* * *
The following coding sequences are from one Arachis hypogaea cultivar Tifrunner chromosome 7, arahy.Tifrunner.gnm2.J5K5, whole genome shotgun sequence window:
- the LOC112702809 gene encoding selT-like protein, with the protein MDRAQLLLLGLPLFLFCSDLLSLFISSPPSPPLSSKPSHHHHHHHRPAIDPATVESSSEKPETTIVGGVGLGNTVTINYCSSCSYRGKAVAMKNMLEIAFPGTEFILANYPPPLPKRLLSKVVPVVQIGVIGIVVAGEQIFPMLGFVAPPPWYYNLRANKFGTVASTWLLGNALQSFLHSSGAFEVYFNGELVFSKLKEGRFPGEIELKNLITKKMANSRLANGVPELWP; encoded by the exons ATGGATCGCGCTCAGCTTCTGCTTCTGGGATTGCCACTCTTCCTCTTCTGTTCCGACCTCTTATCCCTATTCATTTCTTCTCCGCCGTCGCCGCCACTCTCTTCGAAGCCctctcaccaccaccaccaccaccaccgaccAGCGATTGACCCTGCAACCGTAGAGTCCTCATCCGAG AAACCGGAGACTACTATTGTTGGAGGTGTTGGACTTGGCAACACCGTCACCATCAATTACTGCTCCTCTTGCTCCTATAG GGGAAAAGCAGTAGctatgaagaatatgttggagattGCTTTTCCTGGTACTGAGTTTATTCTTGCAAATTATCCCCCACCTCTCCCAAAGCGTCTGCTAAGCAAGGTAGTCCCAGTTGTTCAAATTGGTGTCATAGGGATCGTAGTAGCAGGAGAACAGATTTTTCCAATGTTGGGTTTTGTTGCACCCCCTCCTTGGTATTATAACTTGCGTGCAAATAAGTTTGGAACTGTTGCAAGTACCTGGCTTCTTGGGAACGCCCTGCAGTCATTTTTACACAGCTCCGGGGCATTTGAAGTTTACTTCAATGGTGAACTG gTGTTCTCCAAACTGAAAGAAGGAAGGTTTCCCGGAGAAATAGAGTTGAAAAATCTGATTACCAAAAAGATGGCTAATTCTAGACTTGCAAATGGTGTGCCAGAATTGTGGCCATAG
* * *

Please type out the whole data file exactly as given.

The following coding sequences are from one Arachis hypogaea cultivar Tifrunner chromosome 7, arahy.Tifrunner.gnm2.J5K5, whole genome shotgun sequence window:
- the LOC112702809 gene encoding selT-like protein, with the protein MDRAQLLLLGLPLFLFCSDLLSLFISSPPSPPLSSKPSHHHHHHHRPAIDPATVESSSEKPETTIVGGVGLGNTVTINYCSSCSYRGKAVAMKNMLEIAFPGTEFILANYPPPLPKRLLSKVVPVVQIGVIGIVVAGEQIFPMLGFVAPPPWYYNLRANKFGTVASTWLLGNALQSFLHSSGAFEVYFNGELVFSKLKEGRFPGEIELKNLITKKMANSRLANGVPELWP; encoded by the exons ATGGATCGCGCTCAGCTTCTGCTTCTGGGATTGCCACTCTTCCTCTTCTGTTCCGACCTCTTATCCCTATTCATTTCTTCTCCGCCGTCGCCGCCACTCTCTTCGAAGCCctctcaccaccaccaccaccaccaccgaccAGCGATTGACCCTGCAACCGTAGAGTCCTCATCCGAG AAACCGGAGACTACTATTGTTGGAGGTGTTGGACTTGGCAACACCGTCACCATCAATTACTGCTCCTCTTGCTCCTATAG GGGAAAAGCAGTAGctatgaagaatatgttggagattGCTTTTCCTGGTACTGAGTTTATTCTTGCAAATTATCCCCCACCTCTCCCAAAGCGTCTGCTAAGCAAGGTAGTCCCAGTTGTTCAAATTGGTGTCATAGGGATCGTAGTAGCAGGAGAACAGATTTTTCCAATGTTGGGTTTTGTTGCACCCCCTCCTTGGTATTATAACTTGCGTGCAAATAAGTTTGGAACTGTTGCAAGTACCTGGCTTCTTGGGAACGCCCTGCAGTCATTTTTACACAGCTCCGGGGCATTTGAAGTTTACTTCAATGGTGAACTG gTGTTCTCCAAACTGAAAGAAGGAAGGTTTCCCGGAGAAATAGAGTTGAAAAATCTGATTACCAAAAAGATGGCTAATTCTAGACTTGCAAATGGTGTGCCAGAATTGTGGCCATAG